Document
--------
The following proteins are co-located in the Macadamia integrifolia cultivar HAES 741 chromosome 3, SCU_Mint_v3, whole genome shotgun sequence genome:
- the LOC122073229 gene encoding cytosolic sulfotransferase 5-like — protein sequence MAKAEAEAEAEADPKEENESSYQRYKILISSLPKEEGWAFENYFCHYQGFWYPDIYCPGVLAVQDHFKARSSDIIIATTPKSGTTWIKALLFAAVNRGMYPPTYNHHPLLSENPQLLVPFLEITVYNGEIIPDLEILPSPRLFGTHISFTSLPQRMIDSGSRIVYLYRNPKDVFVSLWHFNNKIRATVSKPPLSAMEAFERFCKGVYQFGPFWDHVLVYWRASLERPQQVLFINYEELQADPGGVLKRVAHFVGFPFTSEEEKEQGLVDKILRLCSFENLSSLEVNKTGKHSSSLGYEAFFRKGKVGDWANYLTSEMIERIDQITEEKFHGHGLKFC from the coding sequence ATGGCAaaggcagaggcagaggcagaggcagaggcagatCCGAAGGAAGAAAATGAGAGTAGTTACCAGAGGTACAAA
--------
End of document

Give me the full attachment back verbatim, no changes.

The following proteins are co-located in the Macadamia integrifolia cultivar HAES 741 chromosome 3, SCU_Mint_v3, whole genome shotgun sequence genome:
- the LOC122073229 gene encoding cytosolic sulfotransferase 5-like — protein sequence MAKAEAEAEAEADPKEENESSYQRYKILISSLPKEEGWAFENYFCHYQGFWYPDIYCPGVLAVQDHFKARSSDIIIATTPKSGTTWIKALLFAAVNRGMYPPTYNHHPLLSENPQLLVPFLEITVYNGEIIPDLEILPSPRLFGTHISFTSLPQRMIDSGSRIVYLYRNPKDVFVSLWHFNNKIRATVSKPPLSAMEAFERFCKGVYQFGPFWDHVLVYWRASLERPQQVLFINYEELQADPGGVLKRVAHFVGFPFTSEEEKEQGLVDKILRLCSFENLSSLEVNKTGKHSSSLGYEAFFRKGKVGDWANYLTSEMIERIDQITEEKFHGHGLKFC from the coding sequence ATGGCAaaggcagaggcagaggcagaggcagaggcagatCCGAAGGAAGAAAATGAGAGTAGTTACCAGAGGTACAAA